Figuring out that you’re lesbian, gay, bisexual, asexual or otherwise not straight can be a really important part of growing up and working out who you are. For some people it can be exciting and freeing, but it might also make you feel scared or alone. The good news is you aren’t.
Every day around the world, wherever you live, other people are realising things about their sexuality too, by watching a movie and crushing on the lead, looking at their best friend in a new way, reading a celebrity coming out story, or in a million other ways. There’s no right or wrong way to realise something about your sexuality, or to feel about that realisation. If you are feeling scared, anxious or even guilty about experiencing same sex attraction (or no attraction at all) and you need someone to reassure you: it’s okay. Your sexuality doesn’t make you bad, or dirty, or unlovable. It is not a part of you that you need to feel ashamed about, and anyone who tells you otherwise is wrong. You’re wonderful just the way you are.
When I came out as bisexual at 16, it felt like the biggest, most dramatic thing to happen in my life ever- because at the time it was! I was excited but scared, and it took a while to feel like this new piece of information I’d learned about myself was real. I was anxious and felt alone, and it definitely had an impact on my mental health for a while. Luckily, the people in my life who I started coming out to were calm and supportive, and today at 20 my sexuality is a vibrant and important part of my identity.
There’s also no time limit on learning about yourself. A lot of people explore their sexuality in their teenage years or early 20s, but some will have known from a much younger age, and for others that realisation might not come until later in life. All journeys are different and valid! Whether you find a label that feels right straight away, or try out a few before something clicks, it’s all okay. There will always be people out there to talk to if you’re struggling with working this stuff out; friends, school counsellors, maybe a school or uni LGBT society, even internet resources to help you feel less alone. Talking to someone who’s already gone through a similar process of discovery can be enormously valuable for your mental health, and sense of community.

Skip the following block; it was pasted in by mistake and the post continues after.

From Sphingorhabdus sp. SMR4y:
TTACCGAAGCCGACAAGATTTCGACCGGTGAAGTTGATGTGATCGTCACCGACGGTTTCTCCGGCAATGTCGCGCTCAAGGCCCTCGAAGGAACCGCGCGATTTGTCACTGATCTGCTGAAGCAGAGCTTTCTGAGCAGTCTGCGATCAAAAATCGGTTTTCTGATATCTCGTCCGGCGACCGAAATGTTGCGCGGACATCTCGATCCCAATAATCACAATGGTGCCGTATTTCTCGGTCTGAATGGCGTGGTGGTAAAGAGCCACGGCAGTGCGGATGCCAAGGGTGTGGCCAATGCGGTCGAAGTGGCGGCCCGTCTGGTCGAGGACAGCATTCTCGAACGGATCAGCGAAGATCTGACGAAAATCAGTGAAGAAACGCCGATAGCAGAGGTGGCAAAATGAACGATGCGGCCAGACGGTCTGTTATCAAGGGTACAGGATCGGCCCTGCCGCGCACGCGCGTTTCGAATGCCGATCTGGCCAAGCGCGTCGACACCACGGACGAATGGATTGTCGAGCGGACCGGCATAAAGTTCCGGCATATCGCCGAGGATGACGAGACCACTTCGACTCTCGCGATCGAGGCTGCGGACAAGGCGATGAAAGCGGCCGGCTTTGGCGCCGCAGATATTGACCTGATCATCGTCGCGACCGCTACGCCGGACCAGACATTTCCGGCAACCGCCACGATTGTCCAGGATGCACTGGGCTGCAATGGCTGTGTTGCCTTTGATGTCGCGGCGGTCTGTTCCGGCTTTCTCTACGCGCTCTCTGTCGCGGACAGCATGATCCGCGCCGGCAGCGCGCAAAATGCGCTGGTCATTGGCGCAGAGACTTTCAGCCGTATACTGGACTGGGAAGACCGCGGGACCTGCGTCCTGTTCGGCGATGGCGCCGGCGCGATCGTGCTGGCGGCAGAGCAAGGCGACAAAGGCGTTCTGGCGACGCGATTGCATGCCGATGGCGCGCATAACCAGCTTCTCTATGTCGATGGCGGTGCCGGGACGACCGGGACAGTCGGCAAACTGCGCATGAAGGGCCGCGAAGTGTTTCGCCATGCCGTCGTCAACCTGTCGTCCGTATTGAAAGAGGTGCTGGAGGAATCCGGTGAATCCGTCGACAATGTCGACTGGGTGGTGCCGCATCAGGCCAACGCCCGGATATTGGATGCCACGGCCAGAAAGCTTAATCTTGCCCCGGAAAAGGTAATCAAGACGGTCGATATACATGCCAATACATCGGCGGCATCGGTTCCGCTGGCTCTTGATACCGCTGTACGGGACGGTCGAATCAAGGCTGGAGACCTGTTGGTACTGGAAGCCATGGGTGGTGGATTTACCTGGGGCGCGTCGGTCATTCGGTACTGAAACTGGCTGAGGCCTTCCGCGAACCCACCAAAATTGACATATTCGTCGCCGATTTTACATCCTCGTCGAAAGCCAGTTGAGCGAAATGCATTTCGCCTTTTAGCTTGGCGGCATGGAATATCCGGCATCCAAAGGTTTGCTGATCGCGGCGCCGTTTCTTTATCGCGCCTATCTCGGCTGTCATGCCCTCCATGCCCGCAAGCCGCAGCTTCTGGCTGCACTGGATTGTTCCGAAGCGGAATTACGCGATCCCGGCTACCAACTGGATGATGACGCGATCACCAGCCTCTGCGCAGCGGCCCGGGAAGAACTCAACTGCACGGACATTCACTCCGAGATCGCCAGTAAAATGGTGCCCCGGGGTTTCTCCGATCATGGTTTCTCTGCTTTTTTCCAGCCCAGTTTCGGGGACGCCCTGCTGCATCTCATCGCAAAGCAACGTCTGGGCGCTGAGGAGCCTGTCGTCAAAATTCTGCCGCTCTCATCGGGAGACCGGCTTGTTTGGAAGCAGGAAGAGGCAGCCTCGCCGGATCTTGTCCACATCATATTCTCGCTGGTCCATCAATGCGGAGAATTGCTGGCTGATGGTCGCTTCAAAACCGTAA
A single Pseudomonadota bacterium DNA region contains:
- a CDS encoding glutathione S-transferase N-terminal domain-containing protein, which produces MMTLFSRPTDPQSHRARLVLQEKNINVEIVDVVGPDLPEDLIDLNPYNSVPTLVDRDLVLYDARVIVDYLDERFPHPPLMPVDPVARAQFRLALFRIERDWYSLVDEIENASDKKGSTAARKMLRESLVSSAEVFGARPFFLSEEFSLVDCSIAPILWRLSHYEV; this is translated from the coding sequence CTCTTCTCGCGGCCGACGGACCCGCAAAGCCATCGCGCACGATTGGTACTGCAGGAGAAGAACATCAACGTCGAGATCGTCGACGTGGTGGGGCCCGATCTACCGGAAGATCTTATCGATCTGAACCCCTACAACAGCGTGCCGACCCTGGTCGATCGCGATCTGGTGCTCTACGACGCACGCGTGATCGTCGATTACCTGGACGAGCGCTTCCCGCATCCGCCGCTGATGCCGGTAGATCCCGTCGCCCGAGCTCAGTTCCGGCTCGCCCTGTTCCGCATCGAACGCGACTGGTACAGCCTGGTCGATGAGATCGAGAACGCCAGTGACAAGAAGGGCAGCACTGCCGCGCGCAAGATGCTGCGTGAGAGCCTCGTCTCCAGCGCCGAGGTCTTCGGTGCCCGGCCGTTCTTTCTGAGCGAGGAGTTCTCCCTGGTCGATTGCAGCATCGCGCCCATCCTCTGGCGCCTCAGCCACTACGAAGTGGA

The most important piece of advice I can share is to go with the flow. If you can roll with what you’re feeling and accept it, maybe gently try on some labels (if you want) or talk to people, it’s easier than trying to force something to feel perfect right now. It can be reassuring to find a label that can exactly describe your experience with sexuality, but it’s okay to feel unsure or not want to label yourself at all. If someone tries to tell you that fluidity or changing labels is “just a phase”, I like to bring up the moon. The moon has phases; it waxes and wanes, but a full moon is as much a part of what the moon is as a new moon. Just because you used to identify one way (a full moon) doesn’t mean how you feel now (a new moon) is any less valid or real.
However you experience your sexuality, whether you’ve known for years or are just now starting to explore it, your feelings are valid, a beautiful part of you, and it’s going to be okay.